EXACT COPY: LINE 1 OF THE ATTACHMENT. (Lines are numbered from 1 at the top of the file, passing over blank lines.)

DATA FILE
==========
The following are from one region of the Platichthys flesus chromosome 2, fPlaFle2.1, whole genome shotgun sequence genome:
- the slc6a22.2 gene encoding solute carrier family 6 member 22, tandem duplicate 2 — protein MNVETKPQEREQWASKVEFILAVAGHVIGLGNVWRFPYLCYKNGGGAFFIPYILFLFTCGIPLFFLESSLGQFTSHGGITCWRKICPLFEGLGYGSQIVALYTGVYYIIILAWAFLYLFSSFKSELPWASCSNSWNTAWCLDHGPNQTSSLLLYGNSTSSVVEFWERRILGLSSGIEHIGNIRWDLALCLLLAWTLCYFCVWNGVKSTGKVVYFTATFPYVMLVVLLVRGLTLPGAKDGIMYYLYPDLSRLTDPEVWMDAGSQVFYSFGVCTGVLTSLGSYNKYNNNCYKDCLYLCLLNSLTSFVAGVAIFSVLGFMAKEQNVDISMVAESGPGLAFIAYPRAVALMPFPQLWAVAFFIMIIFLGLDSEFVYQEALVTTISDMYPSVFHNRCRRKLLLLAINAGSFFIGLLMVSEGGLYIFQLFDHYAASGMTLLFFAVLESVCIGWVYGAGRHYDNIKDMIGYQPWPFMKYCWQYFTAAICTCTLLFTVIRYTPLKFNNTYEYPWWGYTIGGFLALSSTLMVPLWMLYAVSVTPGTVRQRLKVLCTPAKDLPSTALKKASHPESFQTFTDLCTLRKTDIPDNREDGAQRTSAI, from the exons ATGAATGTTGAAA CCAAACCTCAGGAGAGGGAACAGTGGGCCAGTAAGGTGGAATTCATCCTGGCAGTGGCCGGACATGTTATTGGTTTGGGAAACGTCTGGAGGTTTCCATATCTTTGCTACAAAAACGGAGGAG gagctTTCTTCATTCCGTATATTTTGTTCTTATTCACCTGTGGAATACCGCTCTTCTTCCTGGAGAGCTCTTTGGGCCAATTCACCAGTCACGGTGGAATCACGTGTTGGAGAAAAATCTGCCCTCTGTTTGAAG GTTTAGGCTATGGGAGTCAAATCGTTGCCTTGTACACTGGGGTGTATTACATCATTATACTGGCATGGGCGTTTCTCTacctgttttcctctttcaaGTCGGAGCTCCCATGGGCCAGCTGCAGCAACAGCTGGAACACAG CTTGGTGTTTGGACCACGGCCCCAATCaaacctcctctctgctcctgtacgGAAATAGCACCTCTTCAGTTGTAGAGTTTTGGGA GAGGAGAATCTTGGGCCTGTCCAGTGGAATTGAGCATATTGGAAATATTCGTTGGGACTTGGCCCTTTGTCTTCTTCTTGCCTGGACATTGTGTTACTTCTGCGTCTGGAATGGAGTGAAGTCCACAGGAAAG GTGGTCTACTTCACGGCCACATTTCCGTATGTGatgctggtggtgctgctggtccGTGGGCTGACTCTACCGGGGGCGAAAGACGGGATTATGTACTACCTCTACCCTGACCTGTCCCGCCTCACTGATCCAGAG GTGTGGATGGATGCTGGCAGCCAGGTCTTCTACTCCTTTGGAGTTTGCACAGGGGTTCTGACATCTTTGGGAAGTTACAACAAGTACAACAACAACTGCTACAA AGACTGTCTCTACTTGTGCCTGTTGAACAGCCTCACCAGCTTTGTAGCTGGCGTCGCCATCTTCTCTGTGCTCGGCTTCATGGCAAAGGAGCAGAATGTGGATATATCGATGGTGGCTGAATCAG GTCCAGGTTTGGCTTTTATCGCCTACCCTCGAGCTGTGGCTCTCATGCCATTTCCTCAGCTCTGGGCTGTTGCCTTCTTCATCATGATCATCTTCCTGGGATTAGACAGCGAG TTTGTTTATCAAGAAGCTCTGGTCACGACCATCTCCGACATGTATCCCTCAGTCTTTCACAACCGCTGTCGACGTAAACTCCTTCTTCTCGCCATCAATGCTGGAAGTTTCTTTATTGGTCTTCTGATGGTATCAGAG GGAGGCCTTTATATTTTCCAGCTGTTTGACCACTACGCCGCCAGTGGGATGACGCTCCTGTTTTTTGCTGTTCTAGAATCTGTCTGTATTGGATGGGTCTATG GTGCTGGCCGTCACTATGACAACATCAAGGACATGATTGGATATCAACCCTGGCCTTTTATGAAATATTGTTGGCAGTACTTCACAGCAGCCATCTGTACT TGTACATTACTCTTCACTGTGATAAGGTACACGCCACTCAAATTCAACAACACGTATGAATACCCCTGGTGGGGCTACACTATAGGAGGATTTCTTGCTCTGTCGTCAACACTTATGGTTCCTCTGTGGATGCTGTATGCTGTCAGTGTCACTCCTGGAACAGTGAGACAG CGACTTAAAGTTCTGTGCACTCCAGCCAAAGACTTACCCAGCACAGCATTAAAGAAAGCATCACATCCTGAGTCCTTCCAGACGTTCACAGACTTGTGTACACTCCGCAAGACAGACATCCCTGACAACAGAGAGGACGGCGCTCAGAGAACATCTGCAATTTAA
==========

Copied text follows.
The following are from one region of the Platichthys flesus chromosome 2, fPlaFle2.1, whole genome shotgun sequence genome: